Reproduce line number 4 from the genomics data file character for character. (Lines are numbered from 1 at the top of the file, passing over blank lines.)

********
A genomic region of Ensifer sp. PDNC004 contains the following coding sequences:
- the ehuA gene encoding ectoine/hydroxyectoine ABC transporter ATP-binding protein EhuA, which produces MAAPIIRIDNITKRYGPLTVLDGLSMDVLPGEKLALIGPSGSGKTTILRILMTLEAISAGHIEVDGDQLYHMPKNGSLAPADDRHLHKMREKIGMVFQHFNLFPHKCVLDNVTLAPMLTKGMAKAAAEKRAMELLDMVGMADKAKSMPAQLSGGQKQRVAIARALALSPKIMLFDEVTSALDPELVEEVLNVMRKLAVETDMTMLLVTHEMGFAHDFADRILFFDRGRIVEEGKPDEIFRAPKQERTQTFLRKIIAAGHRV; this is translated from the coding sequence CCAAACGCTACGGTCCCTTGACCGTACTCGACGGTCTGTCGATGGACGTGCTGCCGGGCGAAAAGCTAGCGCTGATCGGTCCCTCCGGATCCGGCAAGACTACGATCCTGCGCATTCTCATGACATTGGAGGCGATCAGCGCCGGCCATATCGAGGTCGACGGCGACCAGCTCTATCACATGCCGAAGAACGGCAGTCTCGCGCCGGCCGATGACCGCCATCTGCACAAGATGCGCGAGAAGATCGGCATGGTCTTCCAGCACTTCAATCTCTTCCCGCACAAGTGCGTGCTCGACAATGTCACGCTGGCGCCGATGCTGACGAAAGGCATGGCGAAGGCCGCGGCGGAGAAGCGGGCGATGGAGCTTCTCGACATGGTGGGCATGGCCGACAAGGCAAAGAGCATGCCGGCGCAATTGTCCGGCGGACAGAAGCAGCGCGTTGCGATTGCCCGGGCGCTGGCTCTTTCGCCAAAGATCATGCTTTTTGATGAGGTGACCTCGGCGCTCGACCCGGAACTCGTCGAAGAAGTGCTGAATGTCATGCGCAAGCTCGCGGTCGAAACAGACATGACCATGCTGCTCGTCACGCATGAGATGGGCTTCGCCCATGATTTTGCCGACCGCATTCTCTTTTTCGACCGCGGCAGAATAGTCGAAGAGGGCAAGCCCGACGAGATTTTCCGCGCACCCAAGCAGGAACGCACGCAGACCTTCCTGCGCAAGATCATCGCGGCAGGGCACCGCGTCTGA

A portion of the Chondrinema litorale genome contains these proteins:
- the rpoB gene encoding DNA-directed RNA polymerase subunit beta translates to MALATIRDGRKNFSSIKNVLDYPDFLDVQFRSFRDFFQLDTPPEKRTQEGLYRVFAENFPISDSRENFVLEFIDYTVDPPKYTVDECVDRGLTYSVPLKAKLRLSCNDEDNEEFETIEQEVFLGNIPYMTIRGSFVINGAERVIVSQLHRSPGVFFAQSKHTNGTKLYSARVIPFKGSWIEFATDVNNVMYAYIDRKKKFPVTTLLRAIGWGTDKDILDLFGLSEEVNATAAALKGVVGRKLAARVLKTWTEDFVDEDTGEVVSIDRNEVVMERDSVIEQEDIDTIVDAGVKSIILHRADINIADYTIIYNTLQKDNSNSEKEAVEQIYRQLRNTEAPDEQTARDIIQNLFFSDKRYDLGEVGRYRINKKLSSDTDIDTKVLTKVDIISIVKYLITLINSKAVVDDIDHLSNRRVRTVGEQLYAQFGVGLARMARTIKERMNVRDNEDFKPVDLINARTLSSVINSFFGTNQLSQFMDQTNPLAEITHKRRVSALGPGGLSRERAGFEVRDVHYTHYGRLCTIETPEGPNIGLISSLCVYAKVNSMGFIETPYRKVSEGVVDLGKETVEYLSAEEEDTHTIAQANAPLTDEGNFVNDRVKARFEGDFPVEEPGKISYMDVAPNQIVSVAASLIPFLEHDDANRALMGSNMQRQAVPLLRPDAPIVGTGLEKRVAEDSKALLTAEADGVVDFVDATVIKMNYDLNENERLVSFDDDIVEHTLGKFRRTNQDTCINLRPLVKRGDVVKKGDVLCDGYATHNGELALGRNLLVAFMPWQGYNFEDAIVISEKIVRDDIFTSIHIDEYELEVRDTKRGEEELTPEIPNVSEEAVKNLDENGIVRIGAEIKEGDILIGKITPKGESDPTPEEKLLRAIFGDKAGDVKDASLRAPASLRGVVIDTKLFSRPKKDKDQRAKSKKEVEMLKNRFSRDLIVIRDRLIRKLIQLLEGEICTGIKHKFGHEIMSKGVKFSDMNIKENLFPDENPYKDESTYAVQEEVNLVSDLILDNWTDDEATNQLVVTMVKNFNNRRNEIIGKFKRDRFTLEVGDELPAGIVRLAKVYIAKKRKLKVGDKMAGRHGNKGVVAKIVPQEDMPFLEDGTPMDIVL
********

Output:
- the rpoB gene encoding DNA-directed RNA polymerase subunit beta translates to MALATIRDGRKNFSSIKNVLDYPDFLDVQFRSFRDFFQLDTPPEKRTQEGLYRVFAENFPISDSRENFVLEFIDYTVDPPKYTVDECVDRGLTYSVPLKAKLRLSCNDEDNEEFETIEQEVFLGNIPYMTIRGSFVINGAERVIVSQLHRSPGVFFAQSKHTNGTKLYSARVIPFKGSWIEFATDVNNVMYAYIDRKKKFPVTTLLRAIGWGTDKDILDLFGLSEEVNATAAALKGVVGRKLAARVLKTWTEDFVDEDTGEVVSIDRNEVVMERDSVIEQEDIDTIVDAGVKSIILHRADINIADYTIIYNTLQKDNSNSEKEAVEQIYRQLRNTEAPDEQTARDIIQNLFFSDKRYDLGEVGRYRINKKLSSDTDIDTKVLTKVDIISIVKYLITLINSKAVVDDIDHLSNRRVRTVGEQLYAQFGVGLARMARTIKERMNVRDNEDFKPVDLINARTLSSVINSFFGTNQLSQFMDQTNPLAEITHKRRVSALGPGGLSRERAGFEVRDVHYTHYGRLCTIETPEGPNIGLISSLCVYAKVNSMGFIETPYRKVSEGVVDLGKETVEYLSAEEEDTHTIAQANAPLTDEGNFVNDRVKARFEGDFPVEEPGKISYMDVAPNQIVSVAASLIPFLEHDDANRALMGSNMQRQAVPLLRPDAPIVGTGLEKRVAEDSKALLTAEADGVVDFVDATVIKMNYDLNENERLVSFDDDIVEHTLGKFRRTNQDTCINLRPLVKRGDVVKKGDVLCDGYATHNGELALGRNLLVAFMPWQGYNFEDAIVISEKIVRDDIFTSIHIDEYELEVRDTKRGEEELTPEIPNVSEEAVKNLDENGIVRIGAEIKEGDILIGKITPKGESDPTPEEKLLRAIFGDKAGDVKDASLRAPASLRGVVIDTKLFSRPKKDKDQRAKSKKEVEMLKNRFSRDLIVIRDRLIRKLIQLLEGEICTGIKHKFGHEIMSKGVKFSDMNIKENLFPDENPYKDESTYAVQEEVNLVSDLILDNWTDDEATNQLVVTMVKNFNNRRNEIIGKFKRDRFTLEVGDELPAGIVRLAKVYIAKKRKLKVGDKMAGRHGNKGVVAKIVPQEDMPFLEDGTPMDIVL